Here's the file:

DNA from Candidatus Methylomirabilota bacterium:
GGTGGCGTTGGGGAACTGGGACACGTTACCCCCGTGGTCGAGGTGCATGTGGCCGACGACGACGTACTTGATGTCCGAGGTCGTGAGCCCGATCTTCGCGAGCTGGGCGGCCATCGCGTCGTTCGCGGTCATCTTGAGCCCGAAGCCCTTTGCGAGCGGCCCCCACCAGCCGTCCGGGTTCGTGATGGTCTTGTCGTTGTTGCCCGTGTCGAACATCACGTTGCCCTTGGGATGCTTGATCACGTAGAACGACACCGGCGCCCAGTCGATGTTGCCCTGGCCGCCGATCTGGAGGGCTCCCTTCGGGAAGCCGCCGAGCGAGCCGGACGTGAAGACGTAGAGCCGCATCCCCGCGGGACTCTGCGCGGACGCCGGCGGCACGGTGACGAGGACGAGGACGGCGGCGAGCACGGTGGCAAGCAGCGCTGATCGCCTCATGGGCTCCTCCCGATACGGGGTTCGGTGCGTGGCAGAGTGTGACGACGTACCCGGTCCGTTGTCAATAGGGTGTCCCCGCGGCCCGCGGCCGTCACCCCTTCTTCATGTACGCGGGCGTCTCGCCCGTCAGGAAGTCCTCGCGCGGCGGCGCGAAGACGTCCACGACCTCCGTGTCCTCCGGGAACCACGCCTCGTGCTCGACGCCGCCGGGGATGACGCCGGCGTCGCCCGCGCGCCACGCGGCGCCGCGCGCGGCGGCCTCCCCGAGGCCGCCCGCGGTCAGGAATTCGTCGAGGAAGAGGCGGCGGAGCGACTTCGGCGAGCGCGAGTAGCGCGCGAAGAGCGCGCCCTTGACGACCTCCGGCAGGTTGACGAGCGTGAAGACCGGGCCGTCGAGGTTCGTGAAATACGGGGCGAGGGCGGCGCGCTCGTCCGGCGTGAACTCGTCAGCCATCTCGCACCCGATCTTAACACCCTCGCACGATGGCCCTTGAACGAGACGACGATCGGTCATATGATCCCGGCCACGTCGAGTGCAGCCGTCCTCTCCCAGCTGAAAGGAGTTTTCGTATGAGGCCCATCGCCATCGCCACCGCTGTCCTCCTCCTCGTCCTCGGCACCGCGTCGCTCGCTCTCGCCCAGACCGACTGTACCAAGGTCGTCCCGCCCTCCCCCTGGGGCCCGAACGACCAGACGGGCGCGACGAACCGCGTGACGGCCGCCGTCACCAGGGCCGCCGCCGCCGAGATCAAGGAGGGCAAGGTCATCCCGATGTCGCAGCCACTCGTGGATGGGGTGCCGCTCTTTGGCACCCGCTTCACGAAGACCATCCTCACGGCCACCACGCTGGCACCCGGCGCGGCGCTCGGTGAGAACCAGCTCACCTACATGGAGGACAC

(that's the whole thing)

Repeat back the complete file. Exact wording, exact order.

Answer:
DNA from Candidatus Methylomirabilota bacterium:
GGTGGCGTTGGGGAACTGGGACACGTTACCCCCGTGGTCGAGGTGCATGTGGCCGACGACGACGTACTTGATGTCCGAGGTCGTGAGCCCGATCTTCGCGAGCTGGGCGGCCATCGCGTCGTTCGCGGTCATCTTGAGCCCGAAGCCCTTTGCGAGCGGCCCCCACCAGCCGTCCGGGTTCGTGATGGTCTTGTCGTTGTTGCCCGTGTCGAACATCACGTTGCCCTTGGGATGCTTGATCACGTAGAACGACACCGGCGCCCAGTCGATGTTGCCCTGGCCGCCGATCTGGAGGGCTCCCTTCGGGAAGCCGCCGAGCGAGCCGGACGTGAAGACGTAGAGCCGCATCCCCGCGGGACTCTGCGCGGACGCCGGCGGCACGGTGACGAGGACGAGGACGGCGGCGAGCACGGTGGCAAGCAGCGCTGATCGCCTCATGGGCTCCTCCCGATACGGGGTTCGGTGCGTGGCAGAGTGTGACGACGTACCCGGTCCGTTGTCAATAGGGTGTCCCCGCGGCCCGCGGCCGTCACCCCTTCTTCATGTACGCGGGCGTCTCGCCCGTCAGGAAGTCCTCGCGCGGCGGCGCGAAGACGTCCACGACCTCCGTGTCCTCCGGGAACCACGCCTCGTGCTCGACGCCGCCGGGGATGACGCCGGCGTCGCCCGCGCGCCACGCGGCGCCGCGCGCGGCGGCCTCCCCGAGGCCGCCCGCGGTCAGGAATTCGTCGAGGAAGAGGCGGCGGAGCGACTTCGGCGAGCGCGAGTAGCGCGCGAAGAGCGCGCCCTTGACGACCTCCGGCAGGTTGACGAGCGTGAAGACCGGGCCGTCGAGGTTCGTGAAATACGGGGCGAGGGCGGCGCGCTCGTCCGGCGTGAACTCGTCAGCCATCTCGCACCCGATCTTAACACCCTCGCACGATGGCCCTTGAACGAGACGACGATCGGTCATATGATCCCGGCCACGTCGAGTGCAGCCGTCCTCTCCCAGCTGAAAGGAGTTTTCGTATGAGGCCCATCGCCATCGCCACCGCTGTCCTCCTCCTCGTCCTCGGCACCGCGTCGCTCGCTCTCGCCCAGACCGACTGTACCAAGGTCGTCCCGCCCTCCCCCTGGGGCCCGAACGACCAGACGGGCGCGACGAACCGCGTGACGGCCGCCGTCACCAGGGCCGCCGCCGCCGAGATCAAGGAGGGCAAGGTCATCCCGATGTCGCAGCCACTCGTGGATGGGGTGCCGCTCTTTGGCACCCGCTTCACGAAGACCATCCTCACGGCCACCACGCTGGCACCCGGCGCGGCGCTCGGTGAGAACCAGCTCACCTACATGGAGGACAC